- #1

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I'm not looking for something very accurate here. Something quick and dirty will do.

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- Thread starter wahaj
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- #1

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I'm not looking for something very accurate here. Something quick and dirty will do.

- #2

Simon Bridge

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ie. each of the 5 sets will have a mean ... from that you can find the mean of the means, and a standard deviation of the means ... which will let you compare the means.

- #3

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This is probably the simplest way to go about doing this. Thanks for the help

- #4

jim mcnamara

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Since we do not have much to go on, let's start with ANOVA - analysis of variance, and an assumption that the data fit a normal distribution.

Analysis of Variance (

It will tell you if subset A and subset B are from the same population. Or not. It is hard to tell what you did because you said 'settings' which is plural. Your experimental design and th answers you need impact how you analyze data. Big time.

If you are just playing, then @Simon Bridge gave you the best answer.

- #5

EnumaElish

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The answer partially depends on degrees of freedom your samples have. If each sample is large you can perform a separate matched-pairs t test on each sample. If their results point to the same conclusion then you're home. But suppose 3 point in one direction and 2 in the other. Then you may conclude "time" and "location" matter. If you don't have sufficient DF then my advice is to estimate a regression model with "sample fixed effects."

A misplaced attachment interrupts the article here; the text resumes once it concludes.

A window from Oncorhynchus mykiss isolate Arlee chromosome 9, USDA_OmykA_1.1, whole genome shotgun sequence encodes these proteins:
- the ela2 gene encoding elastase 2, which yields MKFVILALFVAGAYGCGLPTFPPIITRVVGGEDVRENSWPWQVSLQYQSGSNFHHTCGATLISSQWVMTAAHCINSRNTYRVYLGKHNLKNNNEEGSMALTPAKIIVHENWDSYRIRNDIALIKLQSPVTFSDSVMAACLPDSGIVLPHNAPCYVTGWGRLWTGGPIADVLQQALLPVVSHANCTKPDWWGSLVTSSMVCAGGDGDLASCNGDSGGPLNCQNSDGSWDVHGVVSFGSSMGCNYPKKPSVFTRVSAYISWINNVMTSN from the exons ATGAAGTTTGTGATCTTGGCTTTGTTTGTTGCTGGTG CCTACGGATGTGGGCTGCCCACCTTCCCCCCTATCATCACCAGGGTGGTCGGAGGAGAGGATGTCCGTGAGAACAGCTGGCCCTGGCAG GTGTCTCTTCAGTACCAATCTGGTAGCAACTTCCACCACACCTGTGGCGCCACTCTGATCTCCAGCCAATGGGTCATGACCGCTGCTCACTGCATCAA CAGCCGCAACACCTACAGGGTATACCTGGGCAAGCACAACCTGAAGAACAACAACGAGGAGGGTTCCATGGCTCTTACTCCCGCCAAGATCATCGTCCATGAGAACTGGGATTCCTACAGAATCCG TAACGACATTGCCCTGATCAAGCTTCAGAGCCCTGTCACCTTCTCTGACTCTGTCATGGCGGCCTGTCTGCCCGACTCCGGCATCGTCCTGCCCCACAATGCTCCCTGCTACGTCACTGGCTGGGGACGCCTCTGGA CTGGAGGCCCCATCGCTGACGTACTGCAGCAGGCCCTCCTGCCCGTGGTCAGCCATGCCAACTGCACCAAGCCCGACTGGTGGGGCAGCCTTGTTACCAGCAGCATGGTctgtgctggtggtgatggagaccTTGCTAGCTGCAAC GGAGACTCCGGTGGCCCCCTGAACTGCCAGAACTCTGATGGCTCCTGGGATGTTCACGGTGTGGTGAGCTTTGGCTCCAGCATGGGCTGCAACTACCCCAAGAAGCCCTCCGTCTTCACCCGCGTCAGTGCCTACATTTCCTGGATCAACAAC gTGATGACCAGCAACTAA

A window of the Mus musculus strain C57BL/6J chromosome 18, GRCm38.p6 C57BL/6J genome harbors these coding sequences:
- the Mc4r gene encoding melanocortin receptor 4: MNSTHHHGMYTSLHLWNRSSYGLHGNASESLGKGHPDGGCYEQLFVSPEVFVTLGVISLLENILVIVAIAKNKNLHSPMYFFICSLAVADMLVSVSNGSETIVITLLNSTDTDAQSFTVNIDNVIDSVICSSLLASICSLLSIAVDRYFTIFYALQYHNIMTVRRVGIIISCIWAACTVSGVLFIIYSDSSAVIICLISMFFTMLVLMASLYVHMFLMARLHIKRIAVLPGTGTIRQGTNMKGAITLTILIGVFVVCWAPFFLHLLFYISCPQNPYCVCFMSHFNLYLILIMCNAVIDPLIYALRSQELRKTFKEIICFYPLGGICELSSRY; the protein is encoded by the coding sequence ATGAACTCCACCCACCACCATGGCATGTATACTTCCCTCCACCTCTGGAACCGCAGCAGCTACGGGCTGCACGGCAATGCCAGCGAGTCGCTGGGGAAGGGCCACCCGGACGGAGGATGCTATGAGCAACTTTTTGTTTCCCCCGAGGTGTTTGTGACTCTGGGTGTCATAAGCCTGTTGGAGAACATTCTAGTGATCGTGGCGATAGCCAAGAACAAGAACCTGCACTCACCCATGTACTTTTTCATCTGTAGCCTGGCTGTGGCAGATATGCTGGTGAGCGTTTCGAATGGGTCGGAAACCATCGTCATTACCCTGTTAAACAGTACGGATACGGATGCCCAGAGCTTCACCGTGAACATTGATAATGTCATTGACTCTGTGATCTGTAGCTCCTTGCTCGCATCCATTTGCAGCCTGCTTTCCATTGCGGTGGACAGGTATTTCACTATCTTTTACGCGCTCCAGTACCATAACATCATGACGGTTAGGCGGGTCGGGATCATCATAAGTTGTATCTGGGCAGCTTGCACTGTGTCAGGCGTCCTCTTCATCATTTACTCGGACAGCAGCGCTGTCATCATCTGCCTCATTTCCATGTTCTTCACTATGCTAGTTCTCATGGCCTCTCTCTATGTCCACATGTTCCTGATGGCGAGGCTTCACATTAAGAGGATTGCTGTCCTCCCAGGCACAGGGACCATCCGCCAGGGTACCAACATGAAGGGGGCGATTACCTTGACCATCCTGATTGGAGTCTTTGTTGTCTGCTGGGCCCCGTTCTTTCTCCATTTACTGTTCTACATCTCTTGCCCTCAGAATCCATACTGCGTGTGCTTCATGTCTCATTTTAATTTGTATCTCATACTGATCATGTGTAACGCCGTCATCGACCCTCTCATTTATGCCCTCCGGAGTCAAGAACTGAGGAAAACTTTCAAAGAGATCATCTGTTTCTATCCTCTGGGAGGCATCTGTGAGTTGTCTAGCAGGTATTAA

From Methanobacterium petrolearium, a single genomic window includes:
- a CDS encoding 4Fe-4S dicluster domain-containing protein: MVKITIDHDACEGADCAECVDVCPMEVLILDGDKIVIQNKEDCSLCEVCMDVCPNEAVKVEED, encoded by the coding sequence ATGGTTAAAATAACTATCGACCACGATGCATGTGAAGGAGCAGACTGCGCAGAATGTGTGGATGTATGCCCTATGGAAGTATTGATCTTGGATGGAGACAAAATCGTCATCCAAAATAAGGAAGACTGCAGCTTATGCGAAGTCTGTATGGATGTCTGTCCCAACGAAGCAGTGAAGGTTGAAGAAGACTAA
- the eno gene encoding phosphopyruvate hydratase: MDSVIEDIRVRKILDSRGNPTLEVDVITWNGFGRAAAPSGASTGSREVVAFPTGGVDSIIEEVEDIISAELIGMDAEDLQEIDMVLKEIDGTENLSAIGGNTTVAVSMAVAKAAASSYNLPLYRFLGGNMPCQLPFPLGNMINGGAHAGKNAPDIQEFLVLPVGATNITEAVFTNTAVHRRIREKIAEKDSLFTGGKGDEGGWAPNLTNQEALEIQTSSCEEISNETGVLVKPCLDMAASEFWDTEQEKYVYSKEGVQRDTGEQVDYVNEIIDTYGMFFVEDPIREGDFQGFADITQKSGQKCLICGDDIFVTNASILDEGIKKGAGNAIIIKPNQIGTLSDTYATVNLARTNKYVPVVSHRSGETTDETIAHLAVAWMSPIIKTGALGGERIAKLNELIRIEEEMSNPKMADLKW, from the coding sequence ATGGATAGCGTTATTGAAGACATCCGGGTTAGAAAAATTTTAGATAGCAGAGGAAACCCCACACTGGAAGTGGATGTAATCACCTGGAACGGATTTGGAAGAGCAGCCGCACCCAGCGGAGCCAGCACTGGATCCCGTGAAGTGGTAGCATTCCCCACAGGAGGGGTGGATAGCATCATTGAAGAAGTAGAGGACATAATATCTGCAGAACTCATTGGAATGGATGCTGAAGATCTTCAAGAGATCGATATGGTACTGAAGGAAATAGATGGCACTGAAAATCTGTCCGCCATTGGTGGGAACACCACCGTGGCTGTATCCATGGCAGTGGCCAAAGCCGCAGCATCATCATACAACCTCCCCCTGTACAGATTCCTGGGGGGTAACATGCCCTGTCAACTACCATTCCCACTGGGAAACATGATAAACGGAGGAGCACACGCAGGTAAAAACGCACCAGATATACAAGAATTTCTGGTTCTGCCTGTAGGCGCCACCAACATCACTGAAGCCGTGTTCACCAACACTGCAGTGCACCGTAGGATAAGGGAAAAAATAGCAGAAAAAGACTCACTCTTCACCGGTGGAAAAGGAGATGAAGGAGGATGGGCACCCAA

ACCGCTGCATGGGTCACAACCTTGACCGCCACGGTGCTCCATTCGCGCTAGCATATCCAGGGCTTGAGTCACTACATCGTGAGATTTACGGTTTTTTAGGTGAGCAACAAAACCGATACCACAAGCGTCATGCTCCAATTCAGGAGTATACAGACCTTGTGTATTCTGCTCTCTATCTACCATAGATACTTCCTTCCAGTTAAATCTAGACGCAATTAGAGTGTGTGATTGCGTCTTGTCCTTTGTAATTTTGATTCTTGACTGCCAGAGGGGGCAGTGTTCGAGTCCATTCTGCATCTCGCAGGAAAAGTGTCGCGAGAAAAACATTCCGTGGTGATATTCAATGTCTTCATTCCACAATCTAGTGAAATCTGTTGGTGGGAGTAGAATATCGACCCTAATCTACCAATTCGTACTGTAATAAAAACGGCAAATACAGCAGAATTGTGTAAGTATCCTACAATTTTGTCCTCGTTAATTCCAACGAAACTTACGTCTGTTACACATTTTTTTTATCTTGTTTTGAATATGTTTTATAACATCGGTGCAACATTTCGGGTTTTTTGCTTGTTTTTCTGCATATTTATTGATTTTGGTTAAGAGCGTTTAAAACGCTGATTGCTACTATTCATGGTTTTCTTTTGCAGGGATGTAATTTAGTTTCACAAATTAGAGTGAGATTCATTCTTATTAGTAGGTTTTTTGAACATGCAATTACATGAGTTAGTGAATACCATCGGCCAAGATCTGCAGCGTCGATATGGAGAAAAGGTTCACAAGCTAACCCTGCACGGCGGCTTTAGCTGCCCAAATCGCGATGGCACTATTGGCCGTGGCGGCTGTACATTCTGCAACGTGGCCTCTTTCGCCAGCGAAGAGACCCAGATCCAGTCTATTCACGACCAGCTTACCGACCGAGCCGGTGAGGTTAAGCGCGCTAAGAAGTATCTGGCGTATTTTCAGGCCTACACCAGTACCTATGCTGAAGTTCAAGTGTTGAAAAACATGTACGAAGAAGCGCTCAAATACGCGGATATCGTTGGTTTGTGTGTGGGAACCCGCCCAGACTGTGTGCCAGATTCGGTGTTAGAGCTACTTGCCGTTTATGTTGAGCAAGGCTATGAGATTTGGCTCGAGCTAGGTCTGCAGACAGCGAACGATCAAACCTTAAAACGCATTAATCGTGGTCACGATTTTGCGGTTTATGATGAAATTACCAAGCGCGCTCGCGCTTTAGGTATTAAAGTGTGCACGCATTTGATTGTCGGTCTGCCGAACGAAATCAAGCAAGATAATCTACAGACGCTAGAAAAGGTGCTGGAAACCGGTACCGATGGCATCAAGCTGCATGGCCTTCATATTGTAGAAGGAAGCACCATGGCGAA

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- #6

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- #7

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Mathematically, if ##X_i## has a normal distribution ##N(\mu,\sigma^2)##. Then the mean ##\overline{X}## has distribution ##N(\mu, \sigma^2/n)##.

So if we take the means of ##5## means, then this will certainly be an unbiased estimator, no problem there. But the variance of the mean of ##5## means is

[tex]\frac{\sigma^2}{25}\sum_{i=1}^{5} \frac{1}{n_i}[/tex]

where ##n_i## are the sample sizes of the ##5## groups.

Compare this with the variance if we just put all the groups together:

[tex]\frac{\sigma^2}{\sum_{i=1}^{5} n_i}[/tex]

It is easy to see that this variance is always smaller with equality if ##n_1=...=n_5##.

So in order to get more precise estimates, it is better to just put all the observations together in one big set (and perhaps introduce a blocking factor) than taking a mean of means.

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- #9

chiro

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It might help to understand what property you are trying to assess.

Means, medians and things like variances have a very good interpretation but it may not necessarily be what you are looking for.

To get this answer you have to understand what questions you are trying to answer that are completely independent of statistics and then formulate the appropriate test statistics, collection techniques, and processing of information to facilitate this answer.

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